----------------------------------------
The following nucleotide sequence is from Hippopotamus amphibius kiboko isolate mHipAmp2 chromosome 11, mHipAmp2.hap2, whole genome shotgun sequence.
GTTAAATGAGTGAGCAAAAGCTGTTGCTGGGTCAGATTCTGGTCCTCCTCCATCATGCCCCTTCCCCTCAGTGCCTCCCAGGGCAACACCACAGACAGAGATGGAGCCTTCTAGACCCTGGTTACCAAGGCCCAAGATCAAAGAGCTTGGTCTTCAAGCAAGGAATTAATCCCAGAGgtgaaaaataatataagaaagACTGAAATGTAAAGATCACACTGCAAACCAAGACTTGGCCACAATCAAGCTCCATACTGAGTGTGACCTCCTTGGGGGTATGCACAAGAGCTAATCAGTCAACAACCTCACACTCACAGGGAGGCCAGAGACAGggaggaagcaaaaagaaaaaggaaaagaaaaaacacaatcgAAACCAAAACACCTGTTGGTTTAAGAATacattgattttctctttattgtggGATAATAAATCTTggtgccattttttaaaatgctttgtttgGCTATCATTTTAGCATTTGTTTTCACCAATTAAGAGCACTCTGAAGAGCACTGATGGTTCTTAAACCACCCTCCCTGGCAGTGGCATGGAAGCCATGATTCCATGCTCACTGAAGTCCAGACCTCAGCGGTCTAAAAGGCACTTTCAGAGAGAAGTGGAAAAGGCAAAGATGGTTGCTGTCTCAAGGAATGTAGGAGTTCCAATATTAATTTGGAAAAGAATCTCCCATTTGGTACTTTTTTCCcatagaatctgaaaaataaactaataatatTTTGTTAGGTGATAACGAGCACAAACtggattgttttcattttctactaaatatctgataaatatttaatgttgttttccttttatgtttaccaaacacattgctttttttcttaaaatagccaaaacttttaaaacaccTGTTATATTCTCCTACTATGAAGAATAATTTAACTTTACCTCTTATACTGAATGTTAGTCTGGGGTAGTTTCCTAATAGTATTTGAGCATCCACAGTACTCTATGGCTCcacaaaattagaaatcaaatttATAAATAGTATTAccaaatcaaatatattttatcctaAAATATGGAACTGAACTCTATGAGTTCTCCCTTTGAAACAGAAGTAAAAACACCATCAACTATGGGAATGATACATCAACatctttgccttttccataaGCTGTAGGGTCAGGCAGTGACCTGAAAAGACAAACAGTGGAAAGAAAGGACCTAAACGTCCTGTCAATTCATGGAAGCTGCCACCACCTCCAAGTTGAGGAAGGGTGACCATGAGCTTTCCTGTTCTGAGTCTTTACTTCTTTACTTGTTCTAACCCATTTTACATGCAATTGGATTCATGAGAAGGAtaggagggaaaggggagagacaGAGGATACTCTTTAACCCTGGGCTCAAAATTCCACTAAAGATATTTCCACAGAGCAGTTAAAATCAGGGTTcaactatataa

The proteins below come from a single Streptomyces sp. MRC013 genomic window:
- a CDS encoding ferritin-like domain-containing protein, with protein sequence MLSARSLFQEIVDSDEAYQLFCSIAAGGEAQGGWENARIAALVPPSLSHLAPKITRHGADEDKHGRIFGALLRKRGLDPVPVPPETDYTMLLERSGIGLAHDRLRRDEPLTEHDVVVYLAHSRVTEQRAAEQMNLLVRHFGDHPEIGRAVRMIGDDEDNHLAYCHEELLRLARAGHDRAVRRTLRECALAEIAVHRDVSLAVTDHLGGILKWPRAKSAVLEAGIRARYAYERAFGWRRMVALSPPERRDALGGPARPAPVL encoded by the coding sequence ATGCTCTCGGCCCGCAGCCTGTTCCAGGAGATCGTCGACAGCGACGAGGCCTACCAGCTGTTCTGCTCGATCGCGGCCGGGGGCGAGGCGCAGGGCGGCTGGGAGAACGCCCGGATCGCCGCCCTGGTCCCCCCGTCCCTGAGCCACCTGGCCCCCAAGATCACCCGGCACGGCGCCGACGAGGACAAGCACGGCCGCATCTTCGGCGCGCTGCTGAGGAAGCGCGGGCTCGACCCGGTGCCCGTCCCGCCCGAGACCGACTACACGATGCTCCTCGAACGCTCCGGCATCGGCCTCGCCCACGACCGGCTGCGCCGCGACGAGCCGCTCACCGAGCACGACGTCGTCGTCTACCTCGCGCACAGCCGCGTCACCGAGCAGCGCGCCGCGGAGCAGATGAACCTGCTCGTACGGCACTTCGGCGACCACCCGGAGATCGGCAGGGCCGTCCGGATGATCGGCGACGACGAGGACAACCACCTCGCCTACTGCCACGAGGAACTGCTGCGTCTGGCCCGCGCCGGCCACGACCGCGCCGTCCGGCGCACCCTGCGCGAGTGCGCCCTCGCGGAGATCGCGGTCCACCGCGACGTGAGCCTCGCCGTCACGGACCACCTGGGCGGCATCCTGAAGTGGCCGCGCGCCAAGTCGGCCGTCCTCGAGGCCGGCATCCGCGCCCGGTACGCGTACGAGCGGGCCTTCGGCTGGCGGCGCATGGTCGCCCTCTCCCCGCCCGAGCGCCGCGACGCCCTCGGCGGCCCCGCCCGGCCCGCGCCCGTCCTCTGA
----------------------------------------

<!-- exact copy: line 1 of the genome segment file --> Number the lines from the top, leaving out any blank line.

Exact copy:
The following nucleotide sequence is from Hippopotamus amphibius kiboko isolate mHipAmp2 chromosome 11, mHipAmp2.hap2, whole genome shotgun sequence.